T-Force/What's It Like Starting Out Here?

Discussion in 'LTL and Local Delivery Trucking Forum' started by Davo53209, Oct 13, 2021.

  1. SidewaysBentHalo

    SidewaysBentHalo Medium Load Member

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    Ill second this as ive been with parcel for a couple years now and been on a scheduled run for around 3 months. Didnt take long to climb the board with all the sleeper runs being added. People below me are teaming and having consistent work.

    Also found out people in progression got a nice pay bump due to not being able to attract/retain drivers.
     
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  3. Russian Rabbit

    Russian Rabbit Road Train Member

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    Niteliner runs are 99% NOT NG runs BUT, there is usually dockwork involved. So, in otherwords, you'll take your outbound trailers to a hub terminal, unload them (or other inbound from another terminal), load yours going back to your terminal and/or some other terminal's, hook your set and rush on home. So, keep that in mynd IF you were set on just driving. HOWEVER, there MAY be (again, it's terminal dependent) set runs that don't involved dockwork. Or you can run extra board---800 and 900 series runs, but the chances of those extra board runs being NG is increased, but i also confirmed that just because a run is NG does not mean it will be sporadic; You can look at my checks when i ran extra-board road. It depends, is a generalized way to put it......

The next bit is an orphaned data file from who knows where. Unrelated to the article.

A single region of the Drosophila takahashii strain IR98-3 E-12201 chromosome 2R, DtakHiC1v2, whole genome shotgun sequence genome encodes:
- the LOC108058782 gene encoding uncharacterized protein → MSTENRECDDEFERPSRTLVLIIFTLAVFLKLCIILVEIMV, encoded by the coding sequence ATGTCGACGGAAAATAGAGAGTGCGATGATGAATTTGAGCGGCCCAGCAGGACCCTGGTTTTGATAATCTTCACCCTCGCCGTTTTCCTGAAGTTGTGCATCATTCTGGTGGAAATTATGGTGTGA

i have no idea about the 401K, pension or future and i don't give a plop about any of that right now.

    Also, i've noticed that we are getting new KW T-680's for road. Personally, i think 'Liners are the best we have but whatever......
     
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  4. Russian Rabbit

    Russian Rabbit Road Train Member

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    You can leaf thru my paychecks here:
    UPS Freight Diary:

    Now, keep in mynd that:

    1) i did not start to run road until 2018, so you may want to leaf up there and start monitoring the paychecks from that point on. Before, i ran city, and have returned to city for the sleep reasons i mentioned.